Review: Everything I Never Told You

everything-i-never-told-you“A haunting debut novel about a mixed-race family living in 1970s Ohio and the tragedy that will either be their undoing or their salvation
Lydia is dead. But they don’t know this yet . . . So begins the story of this exquisite debut novel, about a Chinese American family living in 1970s small-town Ohio. Lydia is the favorite child of Marilyn and James Lee; their middle daughter, a girl who inherited her mother’s bright blue eyes and her father’s jet-black hair. Her parents are determined that Lydia will fulfill the dreams they were unable to pursue—in Marilyn’s case that her daughter become a doctor rather than a homemaker, in James’s case that Lydia be popular at school, a girl with a busy social life and the center of every party.
When Lydia’s body is found in the local lake, the delicate balancing act that has been keeping the Lee family together tumbles into chaos, forcing them to confront the long-kept secrets that have been slowly pulling them apart. James, consumed by guilt, sets out on a reckless path that may destroy his marriage. Marilyn, devastated and vengeful, is determined to find a responsible party, no matter what the cost. Lydia’s older brother, Nathan, is certain that the neighborhood bad boy Jack is somehow involved. But it’s the youngest of the family—Hannah—who observes far more than anyone realizes and who may be the only one who knows the truth about what happened.
A profoundly moving story of family, history, and the meaning of home, Everything I Never Told You is both a gripping page-turner and a sensitive family portrait, exploring the divisions between cultures and the rifts within a family, and uncovering the ways in which mothers and daughters, fathers and sons, and husbands and wives struggle, all their lives, to understand one another.” – Goodreads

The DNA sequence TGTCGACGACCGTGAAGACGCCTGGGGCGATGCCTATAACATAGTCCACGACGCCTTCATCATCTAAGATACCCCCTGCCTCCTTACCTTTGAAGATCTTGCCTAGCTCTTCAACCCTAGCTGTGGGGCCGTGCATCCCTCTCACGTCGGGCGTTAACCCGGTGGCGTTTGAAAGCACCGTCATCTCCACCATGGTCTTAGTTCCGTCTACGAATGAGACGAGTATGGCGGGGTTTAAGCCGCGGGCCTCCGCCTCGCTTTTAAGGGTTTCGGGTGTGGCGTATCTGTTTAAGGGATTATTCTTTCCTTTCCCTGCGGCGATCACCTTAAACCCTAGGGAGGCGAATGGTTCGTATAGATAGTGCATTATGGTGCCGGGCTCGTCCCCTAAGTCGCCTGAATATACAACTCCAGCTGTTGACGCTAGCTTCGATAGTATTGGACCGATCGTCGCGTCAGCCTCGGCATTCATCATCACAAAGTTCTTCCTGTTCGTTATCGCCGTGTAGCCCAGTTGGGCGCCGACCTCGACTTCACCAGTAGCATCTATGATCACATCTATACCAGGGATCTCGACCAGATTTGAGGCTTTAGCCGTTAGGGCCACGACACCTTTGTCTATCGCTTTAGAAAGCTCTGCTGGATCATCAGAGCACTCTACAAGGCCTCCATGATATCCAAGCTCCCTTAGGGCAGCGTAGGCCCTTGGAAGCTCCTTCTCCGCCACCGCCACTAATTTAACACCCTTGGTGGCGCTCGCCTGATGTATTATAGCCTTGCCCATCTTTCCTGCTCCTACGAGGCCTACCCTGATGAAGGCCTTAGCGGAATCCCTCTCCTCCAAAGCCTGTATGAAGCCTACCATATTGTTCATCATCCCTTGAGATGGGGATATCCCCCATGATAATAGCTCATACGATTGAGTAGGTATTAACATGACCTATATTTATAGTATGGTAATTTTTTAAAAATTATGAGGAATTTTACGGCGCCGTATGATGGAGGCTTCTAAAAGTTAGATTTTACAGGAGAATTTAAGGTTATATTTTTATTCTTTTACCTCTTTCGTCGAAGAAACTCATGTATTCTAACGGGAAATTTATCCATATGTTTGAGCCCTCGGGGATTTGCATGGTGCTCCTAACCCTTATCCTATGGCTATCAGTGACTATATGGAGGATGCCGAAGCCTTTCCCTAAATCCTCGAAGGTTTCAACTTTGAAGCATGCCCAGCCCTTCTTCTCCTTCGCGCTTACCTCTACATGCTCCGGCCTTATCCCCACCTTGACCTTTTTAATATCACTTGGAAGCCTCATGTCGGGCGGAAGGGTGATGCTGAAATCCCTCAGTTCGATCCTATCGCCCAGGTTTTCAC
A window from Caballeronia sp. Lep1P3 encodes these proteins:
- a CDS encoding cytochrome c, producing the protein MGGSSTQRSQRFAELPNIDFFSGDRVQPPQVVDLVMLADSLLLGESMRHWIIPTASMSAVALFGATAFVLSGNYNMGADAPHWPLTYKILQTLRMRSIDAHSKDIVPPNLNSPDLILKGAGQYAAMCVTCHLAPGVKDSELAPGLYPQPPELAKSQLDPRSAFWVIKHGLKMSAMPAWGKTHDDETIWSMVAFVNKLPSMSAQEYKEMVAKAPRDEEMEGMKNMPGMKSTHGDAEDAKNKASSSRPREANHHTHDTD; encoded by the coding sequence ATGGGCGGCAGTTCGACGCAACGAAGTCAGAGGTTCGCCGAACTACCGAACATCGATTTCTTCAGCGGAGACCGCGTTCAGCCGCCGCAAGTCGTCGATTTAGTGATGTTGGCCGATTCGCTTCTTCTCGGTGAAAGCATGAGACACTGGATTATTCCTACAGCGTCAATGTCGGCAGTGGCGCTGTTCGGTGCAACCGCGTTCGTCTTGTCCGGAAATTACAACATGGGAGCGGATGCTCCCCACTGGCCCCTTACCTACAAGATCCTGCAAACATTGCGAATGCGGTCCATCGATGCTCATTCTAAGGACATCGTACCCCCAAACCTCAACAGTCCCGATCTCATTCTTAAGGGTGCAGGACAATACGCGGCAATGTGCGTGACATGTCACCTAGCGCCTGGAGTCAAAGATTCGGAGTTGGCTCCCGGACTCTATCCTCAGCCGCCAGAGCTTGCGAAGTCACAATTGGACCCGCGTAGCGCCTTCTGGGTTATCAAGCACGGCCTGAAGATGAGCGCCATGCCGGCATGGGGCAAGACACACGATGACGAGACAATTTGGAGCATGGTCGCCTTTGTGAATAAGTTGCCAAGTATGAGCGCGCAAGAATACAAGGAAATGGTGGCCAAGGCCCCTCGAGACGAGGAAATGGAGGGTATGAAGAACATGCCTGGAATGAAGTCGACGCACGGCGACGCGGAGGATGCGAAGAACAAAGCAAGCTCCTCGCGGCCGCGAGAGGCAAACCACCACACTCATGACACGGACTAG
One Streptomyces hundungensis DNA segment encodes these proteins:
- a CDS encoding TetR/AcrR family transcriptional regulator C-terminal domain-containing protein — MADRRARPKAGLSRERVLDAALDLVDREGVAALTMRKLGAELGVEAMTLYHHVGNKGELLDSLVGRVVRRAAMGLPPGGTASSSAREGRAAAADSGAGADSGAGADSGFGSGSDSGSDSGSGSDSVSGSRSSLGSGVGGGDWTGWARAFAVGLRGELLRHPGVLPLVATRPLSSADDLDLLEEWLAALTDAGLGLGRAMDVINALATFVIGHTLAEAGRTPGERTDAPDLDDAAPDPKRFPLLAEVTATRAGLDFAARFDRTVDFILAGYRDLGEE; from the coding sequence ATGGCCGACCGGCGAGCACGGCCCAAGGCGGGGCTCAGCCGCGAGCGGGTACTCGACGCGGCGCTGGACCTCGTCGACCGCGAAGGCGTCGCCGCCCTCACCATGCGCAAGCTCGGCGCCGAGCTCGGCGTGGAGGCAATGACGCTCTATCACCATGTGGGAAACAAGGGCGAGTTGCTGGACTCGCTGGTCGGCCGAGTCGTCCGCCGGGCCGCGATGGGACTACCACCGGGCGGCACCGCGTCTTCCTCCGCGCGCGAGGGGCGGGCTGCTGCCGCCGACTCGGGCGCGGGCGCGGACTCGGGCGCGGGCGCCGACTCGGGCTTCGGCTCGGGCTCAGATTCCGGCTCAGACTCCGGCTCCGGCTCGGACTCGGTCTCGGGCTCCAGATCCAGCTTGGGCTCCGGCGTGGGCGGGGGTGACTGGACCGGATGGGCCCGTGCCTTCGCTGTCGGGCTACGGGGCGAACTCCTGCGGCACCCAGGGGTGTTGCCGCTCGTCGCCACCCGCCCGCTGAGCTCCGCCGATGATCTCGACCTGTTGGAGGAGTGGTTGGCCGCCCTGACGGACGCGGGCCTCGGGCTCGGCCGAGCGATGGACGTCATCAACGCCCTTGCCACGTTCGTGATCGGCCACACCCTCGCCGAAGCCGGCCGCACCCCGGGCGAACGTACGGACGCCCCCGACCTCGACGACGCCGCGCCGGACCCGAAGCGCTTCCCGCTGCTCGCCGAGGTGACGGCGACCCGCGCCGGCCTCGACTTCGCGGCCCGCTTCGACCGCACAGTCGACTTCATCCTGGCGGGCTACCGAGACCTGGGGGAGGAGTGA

“Lydia is dead. But they don’t know this yet.”

What a great way to start a book! I was on my toes instantly when I read the opening lines to Everything I Never Told You by Celeste Ng. Interestingly enough, I was expecting a murder mystery – but that is not what I got. Ng (pronounced “-ing”) gives us far more to digest in her debut novel about a family that was in crisis even before the tragedy of their daughter’s death.

Everything I Never Told You, set in 1976, is the story of the Lee family – a mixed race, Chinese-American family of five. James Lee, college professor, is first-generation Chinese-American. Marilyn Lee is a blonde-haired, blue-eyed Caucasian who gave up her dreams of becoming a doctor when she and James began their family. Nathan (known as Nath), the eldest, is off to Harvard in the Fall and can’t wait to get out of the house. Lydia, the middle child, is the focus of her parents’ attention and suffers greatly from the pressure. Hannah, the youngest, while largely ignored by the rest of the family, perhaps sees them with the clearest eyes of all.

After Lydia is discovered dead, the Lee family threatens to implode. Ng brings us back and forth seamlessly between the years as she reveals the dysfunction of the family and family  members, exploring compelling and urgent issues. What happens to a family when the parents focus their hopes and dreams upon one particular child? What happens to that child; what happens to the siblings? There is also a great emphasis on racial and gender issues based on James’s and the children’s struggles with society as well as Marilyn’s experiences in the male-dominated field of medicine.

Ng’s writing is beautiful as she fluidly and seamlessly moves from character to character. Everything I Never Told You is a novel that will urge you to delve into yourself and ask many questions: what is success – happiness? What does it mean to belong? What must we do to understand one another? And most importantly – what must we do to understand ourselves? I was blown away by this stunning and powerful debut novel. I strongly believe you will be, as well.

Everything I Never Told You by Celeste Ng. Buy it, read it, love it.

4 stars

Source: Free Library of Philadelphia

 

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4 thoughts on “Review: Everything I Never Told You

  1. Cathy746books says:

    I just love the cover of this book. It sounds fantastic and reminds me a little of We Were the Mulvaneys by Joyce Carol Oates. Maybe one for the birthday present list?!

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